The 2016 NYF International Radio Program Awards Grand Jury is comprised of some of the most recognizable voices and captivating programming producers in the radio industry who are dedicated to judging and selecting the 2016 World’s Best Radio Programs℠. New York Festivals Radio Awards recruits the world’s most awe-inspiring, award-winning, radio talent from around the globe and one of those talented individuals is Neil Moore, Principal Programmer Station Sound for BFBS Radio worldwide.
With 20 years experience in producing and presenting live radio shows for the British Forces worldwide, and more than 2 decades as a DJ and Audio Producer, Neil has just celebrated a landmark 600th edition of his weekly Club Culture dance show for BFBS Radio. His back-catalog spans over 1000 Specialist Dance Music Radio Shows, most live, and many from locations including Hostile environments, Café Mambo in Ibiza and dance festivals across Europe.
In today’s Grand Jury Confidential, NYF catches up with the 2016 Grand Jury member, gold award-winning Neil Moore. Keep reading to find out Neil’s thoughts about the evolution of the radio industry, what he learned from his first job, defining moments in his career and more.
New York Festivals: Tell us a bit about your evolution in the radio industry?
Neil Moore: My involvement in Radio began in the late 80’s early 90’s whilst I was serving in the Royal Navy, As a Radio/Radar Engineer, one of my early responsibilities was to look after a compartment on the ship that used to broadcast TV/films and Radio internally throughout the ship. These were either through picking up land based signals when close enough to land or through videos or tapes. Having been a DJ and mobile DJ since I was 14, I was pretty familiar with the kit, so I decided to try and do my own shows in between the shows that were sent out to the ship (on cassettes by BFBS). So essentially every lunchtime whilst at sea I would do an hour show, and during the early evening I would schedule and manage all the cassette tapes that would be received on a regular basis, where ever we happened to be in the world. I left the ship in 1991 and was sent to Gibraltar for 18 months. In Gib, BFBS had a fully manned Station so it wasn’t long before I’d found my way there and had volunteered my services. The PD there seemed to be pretty impressed at how quickly I picked up using the kit and my grasp of what it took to be a broadcaster and at an early dedication I had to learning all aspects of production. It only took a month before he was happy for me to produce and present regular evening and weekend sequences. And within six months, I was regularly covering for the main weekday programs.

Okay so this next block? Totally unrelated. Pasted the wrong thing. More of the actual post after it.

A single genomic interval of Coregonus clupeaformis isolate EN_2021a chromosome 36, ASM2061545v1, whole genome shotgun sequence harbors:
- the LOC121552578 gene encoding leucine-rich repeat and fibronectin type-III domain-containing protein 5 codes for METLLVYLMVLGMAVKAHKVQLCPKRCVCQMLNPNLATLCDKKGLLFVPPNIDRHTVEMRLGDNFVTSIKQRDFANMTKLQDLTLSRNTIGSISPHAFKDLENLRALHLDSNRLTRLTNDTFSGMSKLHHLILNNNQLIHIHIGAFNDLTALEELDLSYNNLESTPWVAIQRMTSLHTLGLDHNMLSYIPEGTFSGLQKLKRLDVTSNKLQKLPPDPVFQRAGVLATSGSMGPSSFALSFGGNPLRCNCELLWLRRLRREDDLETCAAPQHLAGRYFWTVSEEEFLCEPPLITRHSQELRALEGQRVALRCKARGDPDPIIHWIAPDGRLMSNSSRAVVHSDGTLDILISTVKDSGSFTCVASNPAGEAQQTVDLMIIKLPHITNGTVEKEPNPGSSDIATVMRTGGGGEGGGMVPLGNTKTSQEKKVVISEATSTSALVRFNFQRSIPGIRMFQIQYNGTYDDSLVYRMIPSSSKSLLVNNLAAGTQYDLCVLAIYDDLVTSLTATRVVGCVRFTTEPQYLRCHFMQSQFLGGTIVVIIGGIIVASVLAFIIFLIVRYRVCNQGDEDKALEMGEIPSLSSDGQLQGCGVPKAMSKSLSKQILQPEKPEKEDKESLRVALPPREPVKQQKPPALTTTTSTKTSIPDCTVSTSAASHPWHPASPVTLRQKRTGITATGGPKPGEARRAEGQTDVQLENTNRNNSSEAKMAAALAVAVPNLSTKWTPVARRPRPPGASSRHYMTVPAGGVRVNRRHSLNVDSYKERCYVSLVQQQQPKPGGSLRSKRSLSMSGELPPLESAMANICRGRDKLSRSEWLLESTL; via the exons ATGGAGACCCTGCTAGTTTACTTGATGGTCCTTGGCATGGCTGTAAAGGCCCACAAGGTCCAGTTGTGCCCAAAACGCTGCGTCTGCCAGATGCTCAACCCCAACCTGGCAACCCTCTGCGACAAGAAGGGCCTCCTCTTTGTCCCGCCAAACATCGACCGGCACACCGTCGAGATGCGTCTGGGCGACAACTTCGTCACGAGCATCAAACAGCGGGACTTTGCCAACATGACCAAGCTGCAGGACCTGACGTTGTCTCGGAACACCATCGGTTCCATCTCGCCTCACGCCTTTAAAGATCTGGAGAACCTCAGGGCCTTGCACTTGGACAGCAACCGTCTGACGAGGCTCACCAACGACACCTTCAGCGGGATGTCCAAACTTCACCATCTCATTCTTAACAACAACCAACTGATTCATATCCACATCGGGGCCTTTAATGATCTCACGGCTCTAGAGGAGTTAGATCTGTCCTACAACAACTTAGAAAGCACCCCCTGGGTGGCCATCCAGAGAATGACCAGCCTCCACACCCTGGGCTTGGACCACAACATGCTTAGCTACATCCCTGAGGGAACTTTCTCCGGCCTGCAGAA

After this posting, I returned to the UK for a short while before being sent to Hong Kong for 3 years. While in Hong Kong, I once again sought out the BFBS’s station and with references in hand from my time in Gibraltar it didn’t take long before I was given freelance status, presenting both specialists and daytime shows. After three years, I decided to leave the Royal Navy and concentrate on a broadcasting career with BFBS which included time at our stations in the Falklands, Northern Ireland, Brunei, Germany, Bosnia, Kosovo, Kuwait and Iraq. (some not so nice places in war zones) And the UK. After several years presenting every show across the day, my production ‘bent’ came to fore, and I decided to take up a number of roles overseeing production and Station Sound across the various BFBS platforms, which led to my current role as Principal Programmer Station Sound